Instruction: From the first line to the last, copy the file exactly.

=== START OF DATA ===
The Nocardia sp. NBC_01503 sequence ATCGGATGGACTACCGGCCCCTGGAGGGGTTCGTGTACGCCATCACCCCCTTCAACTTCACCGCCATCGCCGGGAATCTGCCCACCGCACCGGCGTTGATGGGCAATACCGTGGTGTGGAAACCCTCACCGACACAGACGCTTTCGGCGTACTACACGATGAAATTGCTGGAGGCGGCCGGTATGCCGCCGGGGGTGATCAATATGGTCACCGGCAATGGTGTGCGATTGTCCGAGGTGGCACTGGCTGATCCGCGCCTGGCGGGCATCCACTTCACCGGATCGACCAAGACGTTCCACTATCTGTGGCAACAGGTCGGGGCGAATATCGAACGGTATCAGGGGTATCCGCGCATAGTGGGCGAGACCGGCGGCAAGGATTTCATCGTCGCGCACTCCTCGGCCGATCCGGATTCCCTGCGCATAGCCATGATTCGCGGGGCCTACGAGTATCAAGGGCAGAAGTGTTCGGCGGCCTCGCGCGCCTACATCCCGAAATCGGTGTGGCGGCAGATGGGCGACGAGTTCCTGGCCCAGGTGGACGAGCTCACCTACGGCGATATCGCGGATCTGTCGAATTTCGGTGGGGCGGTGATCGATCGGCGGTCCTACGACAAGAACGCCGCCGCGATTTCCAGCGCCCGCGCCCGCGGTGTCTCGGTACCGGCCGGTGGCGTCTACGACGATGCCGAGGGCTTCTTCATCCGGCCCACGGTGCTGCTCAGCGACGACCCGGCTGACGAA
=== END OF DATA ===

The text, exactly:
The Nocardia sp. NBC_01503 sequence ATCGGATGGACTACCGGCCCCTGGAGGGGTTCGTGTACGCCATCACCCCCTTCAACTTCACCGCCATCGCCGGGAATCTGCCCACCGCACCGGCGTTGATGGGCAATACCGTGGTGTGGAAACCCTCACCGACACAGACGCTTTCGGCGTACTACACGATGAAATTGCTGGAGGCGGCCGGTATGCCGCCGGGGGTGATCAATATGGTCACCGGCAATGGTGTGCGATTGTCCGAGGTGGCACTGGCTGATCCGCGCCTGGCGGGCATCCACTTCACCGGATCGACCAAGACGTTCCACTATCTGTGGCAACAGGTCGGGGCGAATATCGAACGGTATCAGGGGTATCCGCGCATAGTGGGCGAGACCGGCGGCAAGGATTTCATCGTCGCGCACTCCTCGGCCGATCCGGATTCCCTGCGCATAGCCATGATTCGCGGGGCCTACGAGTATCAAGGGCAGAAGTGTTCGGCGGCCTCGCGCGCCTACATCCCGAAATCGGTGTGGCGGCAGATGGGCGACGAGTTCCTGGCCCAGGTGGACGAGCTCACCTACGGCGATATCGCGGATCTGTCGAATTTCGGTGGGGCGGTGATCGATCGGCGGTCCTACGACAAGAACGCCGCCGCGATTTCCAGCGCCCGCGCCCGCGGTGTCTCGGTACCGGCCGGTGGCGTCTACGACGATGCCGAGGGCTTCTTCATCCGGCCCACGGTGCTGCTCAGCGACGACCCGGCTGACGAA